TIJUANA, Mexico (Reuters) - About 50 people from a Central American migrant caravan including women, children and transgender individuals tried to seek U.S. asylum on Sunday but were not allowed to cross the Mexico border because officials said the facility was full.
Wearing white arm-bands to distinguish themselves from others crossing at the San Ysidro checkpoint near San Diego, some of the asylum seekers waved good-bye to family members who made a difficult decision to stay behind in Mexico.
About 20 people in the group were able to reach the final fence at the busy crossing, where they were watched by armed U.S. border guards who did not immediately open the gate.
“We have reached capacity at the San Ysidro port of entry,” said Customs and Border Patrol (CBP) Commissioner Kevin McAleenan in a statement on Sunday, adding that the immigrants “may need to wait in Mexico.”
It was not immediately clear whether the group would be turned back or allowed in later. By sunset the tired migrants had decided to hunker down there, apparently with no bedding beyond the scant possessions they had with them.
“We’ve been waiting so long that it doesn’t really matter whether it’s today, tomorrow or when they let us in,” said Irineo Mujica, director of Pueblo Sin Fronteras, an advocacy group that organized the caravan since its starting point in southern Mexico a month ago.
At one point in early April the caravan gathered 1,500 immigrants from Honduras, Guatemala and El Salvador. It has drawn the wrath of President Donald Trump, who ordered immigration officials to be zealous in enforcing rules to stop unlawful entry by caravan members.
More migrants from the caravan, which numbered around 400 people by the time it reached Tijuana, also planned to seek asylum. About 100 set up an open air camp in a small square on the Mexican side by the San Ysidro pedestrian bridge, saying they would stay there until they were allowed through.
With no shelter, they laid out towels and blankets on the cold concrete.
“I’M NERVOUS. I’M AFRAID”
The mood was somber following a grueling 2,000-mile (3,200-km) trek to the border. U.S. immigration lawyers had warned the migrants of the low odds for winning asylum and the likelihood of detention, separation from relatives and deportation.
“I’m nervous. I’m afraid,” said Linda Sonigo, 40, walking solemnly toward the U.S. gate with her two-year-old granddaughter in her arms. “I’m afraid they’ll separate us,” she said, motioning to her two children and grandchild.
U.S. officials do not usually separate children from parents seeking asylum, although immigration advocates have reported instances of it happening. Families often spend less time in detention than other groups.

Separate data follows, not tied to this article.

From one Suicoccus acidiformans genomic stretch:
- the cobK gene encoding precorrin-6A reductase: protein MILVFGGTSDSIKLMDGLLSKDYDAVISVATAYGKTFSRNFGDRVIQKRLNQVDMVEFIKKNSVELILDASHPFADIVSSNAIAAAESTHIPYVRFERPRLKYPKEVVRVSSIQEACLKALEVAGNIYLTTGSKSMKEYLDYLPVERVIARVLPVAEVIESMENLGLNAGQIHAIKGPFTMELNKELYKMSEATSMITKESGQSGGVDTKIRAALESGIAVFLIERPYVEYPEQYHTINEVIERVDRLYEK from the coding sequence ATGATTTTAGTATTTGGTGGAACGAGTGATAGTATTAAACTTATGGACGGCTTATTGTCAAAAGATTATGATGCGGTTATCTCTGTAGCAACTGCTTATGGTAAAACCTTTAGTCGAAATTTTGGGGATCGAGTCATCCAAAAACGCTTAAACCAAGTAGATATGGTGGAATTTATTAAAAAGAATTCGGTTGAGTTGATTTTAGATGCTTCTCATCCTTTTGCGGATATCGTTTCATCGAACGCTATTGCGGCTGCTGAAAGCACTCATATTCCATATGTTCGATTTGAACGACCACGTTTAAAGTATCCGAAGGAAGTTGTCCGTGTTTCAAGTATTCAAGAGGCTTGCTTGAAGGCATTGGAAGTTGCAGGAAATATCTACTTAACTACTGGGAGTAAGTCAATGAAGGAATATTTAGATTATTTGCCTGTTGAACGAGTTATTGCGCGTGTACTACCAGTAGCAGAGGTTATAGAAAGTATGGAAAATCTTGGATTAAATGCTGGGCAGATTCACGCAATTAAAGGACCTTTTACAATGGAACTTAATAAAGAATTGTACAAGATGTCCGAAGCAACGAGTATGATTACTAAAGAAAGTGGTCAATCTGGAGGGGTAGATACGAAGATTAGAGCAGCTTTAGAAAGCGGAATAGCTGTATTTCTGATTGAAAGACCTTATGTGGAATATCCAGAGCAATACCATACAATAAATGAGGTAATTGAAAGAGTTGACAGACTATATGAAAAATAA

After U.S. border officials said the check point was full, organizers of the caravan put forward what they called the “most vulnerable cases” to cross the border first, including children under threat and transgender people who say they face persecution in Central America.
Sonigo said her family was fleeing gang violence in El Salvador. Others in the group who decided their cases were not strong enough to have a good shot at asylum tearfully said farewell to relatives they may not see again for years.
Asylum seekers must demonstrate a well-founded fear of persecution at home, and the overwhelming majority of those from Central America are denied refuge in the United States.
After making a claim, asylum seekers are usually kept in detention centers. Women with young children generally spend less time locked up and are released to await their hearings.
Those denied asylum are generally deported to their home countries.
Death threats from local gangs, the murder of family members, retaliatory rape and political persecution prompted members of the caravan to flee, members of the group have told Reuters.
McAleenan said the border patrol would communicate with Mexican authorities about capacity at San Ysidro, a move reminiscent of an ad hoc system created to manage an influx of Haitians two years ago, when the U.S. border agency set daily quotas for immigration interviews.
U.S. Secretary of Homeland Security Kirstjen Nielsen said earlier this week that the caravan migrants should seek asylum in Mexico.
U.S. border authorities said Saturday that some people associated with the caravan had already been caught trying to slip through the fence and encouraged the rest to report to authorities.
Reporting by Delphine Schrank; writing by Frank Jack Daniel; editing by Phil Berlowitz, Cynthia Osterman and Darren Schuettler
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